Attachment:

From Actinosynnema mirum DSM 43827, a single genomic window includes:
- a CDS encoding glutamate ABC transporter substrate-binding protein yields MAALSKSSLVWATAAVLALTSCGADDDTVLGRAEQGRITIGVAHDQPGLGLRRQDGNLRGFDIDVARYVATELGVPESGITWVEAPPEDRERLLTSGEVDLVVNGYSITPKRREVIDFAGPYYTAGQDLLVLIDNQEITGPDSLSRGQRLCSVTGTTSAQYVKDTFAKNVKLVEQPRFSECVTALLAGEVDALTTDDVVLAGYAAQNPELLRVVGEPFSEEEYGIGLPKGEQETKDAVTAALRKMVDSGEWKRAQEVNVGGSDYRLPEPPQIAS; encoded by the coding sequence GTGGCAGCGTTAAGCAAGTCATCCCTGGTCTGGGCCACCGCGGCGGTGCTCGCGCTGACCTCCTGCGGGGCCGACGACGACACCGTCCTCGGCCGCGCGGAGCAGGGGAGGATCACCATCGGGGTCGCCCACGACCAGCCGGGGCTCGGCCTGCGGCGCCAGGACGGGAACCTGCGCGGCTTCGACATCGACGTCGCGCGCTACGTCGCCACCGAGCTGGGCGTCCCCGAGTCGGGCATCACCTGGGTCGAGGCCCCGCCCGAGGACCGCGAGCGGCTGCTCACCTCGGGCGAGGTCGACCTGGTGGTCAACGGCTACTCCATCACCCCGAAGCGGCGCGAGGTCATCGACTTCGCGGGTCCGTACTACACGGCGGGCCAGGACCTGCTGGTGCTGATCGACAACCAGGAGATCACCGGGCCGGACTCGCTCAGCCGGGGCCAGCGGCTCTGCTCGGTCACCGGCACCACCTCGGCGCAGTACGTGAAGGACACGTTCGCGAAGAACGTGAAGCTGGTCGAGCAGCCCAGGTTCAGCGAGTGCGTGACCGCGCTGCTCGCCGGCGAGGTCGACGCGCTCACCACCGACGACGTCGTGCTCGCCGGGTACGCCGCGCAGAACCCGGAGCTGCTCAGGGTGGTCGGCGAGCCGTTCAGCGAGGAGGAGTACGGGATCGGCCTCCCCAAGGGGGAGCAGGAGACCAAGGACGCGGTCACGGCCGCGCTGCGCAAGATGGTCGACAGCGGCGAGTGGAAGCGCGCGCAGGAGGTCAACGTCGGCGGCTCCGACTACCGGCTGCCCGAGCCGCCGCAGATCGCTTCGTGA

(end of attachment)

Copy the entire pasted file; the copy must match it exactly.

From Actinosynnema mirum DSM 43827, a single genomic window includes:
- a CDS encoding glutamate ABC transporter substrate-binding protein yields MAALSKSSLVWATAAVLALTSCGADDDTVLGRAEQGRITIGVAHDQPGLGLRRQDGNLRGFDIDVARYVATELGVPESGITWVEAPPEDRERLLTSGEVDLVVNGYSITPKRREVIDFAGPYYTAGQDLLVLIDNQEITGPDSLSRGQRLCSVTGTTSAQYVKDTFAKNVKLVEQPRFSECVTALLAGEVDALTTDDVVLAGYAAQNPELLRVVGEPFSEEEYGIGLPKGEQETKDAVTAALRKMVDSGEWKRAQEVNVGGSDYRLPEPPQIAS; encoded by the coding sequence GTGGCAGCGTTAAGCAAGTCATCCCTGGTCTGGGCCACCGCGGCGGTGCTCGCGCTGACCTCCTGCGGGGCCGACGACGACACCGTCCTCGGCCGCGCGGAGCAGGGGAGGATCACCATCGGGGTCGCCCACGACCAGCCGGGGCTCGGCCTGCGGCGCCAGGACGGGAACCTGCGCGGCTTCGACATCGACGTCGCGCGCTACGTCGCCACCGAGCTGGGCGTCCCCGAGTCGGGCATCACCTGGGTCGAGGCCCCGCCCGAGGACCGCGAGCGGCTGCTCACCTCGGGCGAGGTCGACCTGGTGGTCAACGGCTACTCCATCACCCCGAAGCGGCGCGAGGTCATCGACTTCGCGGGTCCGTACTACACGGCGGGCCAGGACCTGCTGGTGCTGATCGACAACCAGGAGATCACCGGGCCGGACTCGCTCAGCCGGGGCCAGCGGCTCTGCTCGGTCACCGGCACCACCTCGGCGCAGTACGTGAAGGACACGTTCGCGAAGAACGTGAAGCTGGTCGAGCAGCCCAGGTTCAGCGAGTGCGTGACCGCGCTGCTCGCCGGCGAGGTCGACGCGCTCACCACCGACGACGTCGTGCTCGCCGGGTACGCCGCGCAGAACCCGGAGCTGCTCAGGGTGGTCGGCGAGCCGTTCAGCGAGGAGGAGTACGGGATCGGCCTCCCCAAGGGGGAGCAGGAGACCAAGGACGCGGTCACGGCCGCGCTGCGCAAGATGGTCGACAGCGGCGAGTGGAAGCGCGCGCAGGAGGTCAACGTCGGCGGCTCCGACTACCGGCTGCCCGAGCCGCCGCAGATCGCTTCGTGA